Saunders was activated from the disabled list on Tuesday night and inserted right into the starting lineup. Granted that’s partially because Dustin Ackley is dealing with an injury, but I still expect Saunders to see semi-regular playing time down the stretch. Saunders has long been a source of power and speed, but his averages have largely prohibited him from becoming an attractive fantasy option. That being said, if you’re desperate for counting stats and have an OF or UT spot open, Saunders is a fine gamble.
Zeke Spruill, P, Diamondbacks
One of the players who went from the Braves to the Diamondbacks in the Justin Upton deal that’s gone super well for Arizona, Spruill was called up to the majors on Tuesday. He figures to be used as a spot starter and reliever for the D’backs for the rest of the year, and while he’s far from an inspiring option, I’d probably rather start him than Vidal Nuno at this point, despite Spruill’s ugly Triple-A ERA. Only use him in favorable matchups and only pay attention to him if he’s going to start, but Spruill is worth at least adding to your watch list in 20-team leagues.
Deep League Streamer of the Week: Cory Rasmus, Angels
Look, I’m picking someone other than a Padres opponent! This week, I say you roll the dice with the best C. Rasmus in baseball, who’s pitching against the sentient remains of the Texas Rangers on Thursday. Yes, Rasmus must pitch in the hitter-friendly confines of the Rangers’ home stadium, but he’s also facing a lineup without much pop. Rasmus has posted a 2.81 ERA in 24 relief appearances and two starts this season, and while you’d expect his ERA to rise the longer he starts, he’s still skilled enough to dispose of the Rangers, as they are currently constructed. All Rasmus has to do is survive five innings and let his offense bludgeon poor Nick Martinez, and an easy “W” should be his. Odds are, Rasmus is available and won’t cost much to pick up.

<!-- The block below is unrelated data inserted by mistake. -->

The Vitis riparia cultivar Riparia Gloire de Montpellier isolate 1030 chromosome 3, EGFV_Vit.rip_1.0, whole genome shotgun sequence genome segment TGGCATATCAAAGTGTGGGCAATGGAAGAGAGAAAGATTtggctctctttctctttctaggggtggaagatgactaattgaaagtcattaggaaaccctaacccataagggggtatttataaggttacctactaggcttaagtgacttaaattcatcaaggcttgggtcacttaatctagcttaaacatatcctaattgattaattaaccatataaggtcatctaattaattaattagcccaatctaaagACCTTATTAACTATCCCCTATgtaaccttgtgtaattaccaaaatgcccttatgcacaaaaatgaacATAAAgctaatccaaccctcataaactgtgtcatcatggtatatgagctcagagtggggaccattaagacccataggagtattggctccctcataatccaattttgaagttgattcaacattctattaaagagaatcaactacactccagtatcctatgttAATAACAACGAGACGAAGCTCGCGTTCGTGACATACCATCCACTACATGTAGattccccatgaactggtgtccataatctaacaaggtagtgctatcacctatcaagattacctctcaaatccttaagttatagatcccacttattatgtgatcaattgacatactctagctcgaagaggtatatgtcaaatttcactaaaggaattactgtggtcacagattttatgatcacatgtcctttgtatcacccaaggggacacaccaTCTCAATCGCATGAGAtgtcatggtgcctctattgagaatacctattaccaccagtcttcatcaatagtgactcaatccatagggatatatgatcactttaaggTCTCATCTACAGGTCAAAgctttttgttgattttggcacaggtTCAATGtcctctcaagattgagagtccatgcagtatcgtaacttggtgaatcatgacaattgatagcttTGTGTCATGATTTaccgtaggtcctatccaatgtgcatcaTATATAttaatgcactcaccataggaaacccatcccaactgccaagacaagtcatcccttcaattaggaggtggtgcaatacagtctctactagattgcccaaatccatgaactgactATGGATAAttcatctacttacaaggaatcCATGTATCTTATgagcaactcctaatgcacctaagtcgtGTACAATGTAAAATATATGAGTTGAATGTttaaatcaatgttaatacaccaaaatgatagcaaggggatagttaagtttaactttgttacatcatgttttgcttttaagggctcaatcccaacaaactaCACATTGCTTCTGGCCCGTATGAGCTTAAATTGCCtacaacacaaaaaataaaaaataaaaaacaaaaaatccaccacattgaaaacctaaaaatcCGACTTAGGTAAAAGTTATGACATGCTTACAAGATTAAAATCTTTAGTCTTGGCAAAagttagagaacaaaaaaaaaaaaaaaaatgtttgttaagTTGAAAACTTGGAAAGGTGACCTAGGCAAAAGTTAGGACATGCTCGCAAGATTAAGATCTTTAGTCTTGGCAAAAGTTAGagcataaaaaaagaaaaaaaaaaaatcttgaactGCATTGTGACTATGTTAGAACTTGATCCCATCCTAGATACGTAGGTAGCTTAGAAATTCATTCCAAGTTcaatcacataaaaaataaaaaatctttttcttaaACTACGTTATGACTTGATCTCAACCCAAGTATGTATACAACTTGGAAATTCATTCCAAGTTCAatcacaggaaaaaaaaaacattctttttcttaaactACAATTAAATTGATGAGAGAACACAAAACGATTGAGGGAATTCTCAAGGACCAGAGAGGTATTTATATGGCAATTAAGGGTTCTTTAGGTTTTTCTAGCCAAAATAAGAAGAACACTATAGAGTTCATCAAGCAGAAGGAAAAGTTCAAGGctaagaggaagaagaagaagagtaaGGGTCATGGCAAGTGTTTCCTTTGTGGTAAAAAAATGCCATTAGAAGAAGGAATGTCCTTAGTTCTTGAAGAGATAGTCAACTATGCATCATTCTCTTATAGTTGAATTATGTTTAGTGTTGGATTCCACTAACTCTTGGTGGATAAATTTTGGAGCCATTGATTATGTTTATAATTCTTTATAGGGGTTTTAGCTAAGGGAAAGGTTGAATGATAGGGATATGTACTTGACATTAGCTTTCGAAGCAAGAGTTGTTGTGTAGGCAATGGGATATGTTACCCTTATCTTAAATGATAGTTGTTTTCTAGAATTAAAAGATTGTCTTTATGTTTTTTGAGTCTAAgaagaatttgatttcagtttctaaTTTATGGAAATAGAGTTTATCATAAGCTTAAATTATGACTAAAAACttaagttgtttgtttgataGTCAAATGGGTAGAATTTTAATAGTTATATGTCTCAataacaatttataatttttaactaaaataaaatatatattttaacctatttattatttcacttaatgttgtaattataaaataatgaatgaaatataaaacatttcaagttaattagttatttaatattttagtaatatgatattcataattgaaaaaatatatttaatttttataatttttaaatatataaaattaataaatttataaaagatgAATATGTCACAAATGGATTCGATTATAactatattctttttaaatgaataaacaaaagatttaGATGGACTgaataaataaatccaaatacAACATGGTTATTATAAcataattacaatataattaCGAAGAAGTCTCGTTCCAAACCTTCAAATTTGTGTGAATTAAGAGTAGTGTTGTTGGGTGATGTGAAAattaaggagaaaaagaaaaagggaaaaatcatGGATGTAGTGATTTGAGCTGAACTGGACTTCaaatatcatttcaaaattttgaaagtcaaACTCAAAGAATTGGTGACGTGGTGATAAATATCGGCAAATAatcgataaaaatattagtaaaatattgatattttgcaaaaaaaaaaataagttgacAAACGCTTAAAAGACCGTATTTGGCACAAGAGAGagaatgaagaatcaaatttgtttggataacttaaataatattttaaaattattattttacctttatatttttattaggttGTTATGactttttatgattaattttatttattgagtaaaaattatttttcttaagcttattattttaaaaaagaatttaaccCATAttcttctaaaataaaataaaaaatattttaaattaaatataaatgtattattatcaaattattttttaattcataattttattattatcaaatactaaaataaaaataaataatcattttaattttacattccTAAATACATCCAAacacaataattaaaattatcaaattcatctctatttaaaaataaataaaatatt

Twitter Question of the Week:
— Jon Pyle (@jonraypyle) September 10, 2014
This is an interesting question from Jon, and at first I was tempted to say, “it depends on your window of competition.” But the more I think about it, I’m not really sure that’s the case. I’m going to have Anderson and Alfaro ranked well ahead of Finnegan and Gonzalez when I make my list this offseason, and there’s not much that could convince me to take one of the pitchers over either of these two potential studs
I suppose if you had a minor-league system loaded with offensive talent and were bereft of pitching for 2015 and beyond, you could opt to take Gonzalez and Finnegan. But ultimately, each pitcher is likely to make more of an impact in 2016 than in 2015, and I think Alfaro and Anderson carry more value as prospects in their own right. In short, even if you think Finnegan or Gonzalez will have more value than Anderson or Alfaro next year, you can probably use one of the latter two prospects to land a talented pitcher anyway.
So really, this comes down to Gonzalez and Finnegan, and I’ll probably end up ranking them within 10-15 spots of each other. Give me Finnegan, because I’m a sucker for lefties and because Gonzalez should end up in the inferior home park.